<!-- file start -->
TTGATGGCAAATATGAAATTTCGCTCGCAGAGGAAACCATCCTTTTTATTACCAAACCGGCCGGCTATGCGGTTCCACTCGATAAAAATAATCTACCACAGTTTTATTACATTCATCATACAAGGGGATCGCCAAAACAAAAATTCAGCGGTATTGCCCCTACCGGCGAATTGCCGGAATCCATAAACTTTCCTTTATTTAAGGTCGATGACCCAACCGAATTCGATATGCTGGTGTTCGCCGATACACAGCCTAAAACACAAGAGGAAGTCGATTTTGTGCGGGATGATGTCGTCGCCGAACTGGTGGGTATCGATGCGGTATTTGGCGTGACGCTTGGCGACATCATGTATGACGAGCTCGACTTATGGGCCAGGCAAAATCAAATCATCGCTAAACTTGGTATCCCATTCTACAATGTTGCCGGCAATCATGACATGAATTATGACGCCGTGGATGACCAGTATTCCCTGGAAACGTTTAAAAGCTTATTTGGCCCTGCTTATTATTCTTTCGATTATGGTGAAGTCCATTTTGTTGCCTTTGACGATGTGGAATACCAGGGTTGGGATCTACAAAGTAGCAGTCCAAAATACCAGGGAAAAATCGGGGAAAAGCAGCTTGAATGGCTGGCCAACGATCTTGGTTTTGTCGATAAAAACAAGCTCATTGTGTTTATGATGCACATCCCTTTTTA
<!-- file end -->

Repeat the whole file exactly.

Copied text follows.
TTGATGGCAAATATGAAATTTCGCTCGCAGAGGAAACCATCCTTTTTATTACCAAACCGGCCGGCTATGCGGTTCCACTCGATAAAAATAATCTACCACAGTTTTATTACATTCATCATACAAGGGGATCGCCAAAACAAAAATTCAGCGGTATTGCCCCTACCGGCGAATTGCCGGAATCCATAAACTTTCCTTTATTTAAGGTCGATGACCCAACCGAATTCGATATGCTGGTGTTCGCCGATACACAGCCTAAAACACAAGAGGAAGTCGATTTTGTGCGGGATGATGTCGTCGCCGAACTGGTGGGTATCGATGCGGTATTTGGCGTGACGCTTGGCGACATCATGTATGACGAGCTCGACTTATGGGCCAGGCAAAATCAAATCATCGCTAAACTTGGTATCCCATTCTACAATGTTGCCGGCAATCATGACATGAATTATGACGCCGTGGATGACCAGTATTCCCTGGAAACGTTTAAAAGCTTATTTGGCCCTGCTTATTATTCTTTCGATTATGGTGAAGTCCATTTTGTTGCCTTTGACGATGTGGAATACCAGGGTTGGGATCTACAAAGTAGCAGTCCAAAATACCAGGGAAAAATCGGGGAAAAGCAGCTTGAATGGCTGGCCAACGATCTTGGTTTTGTCGATAAAAACAAGCTCATTGTGTTTATGATGCACATCCCTTTTTA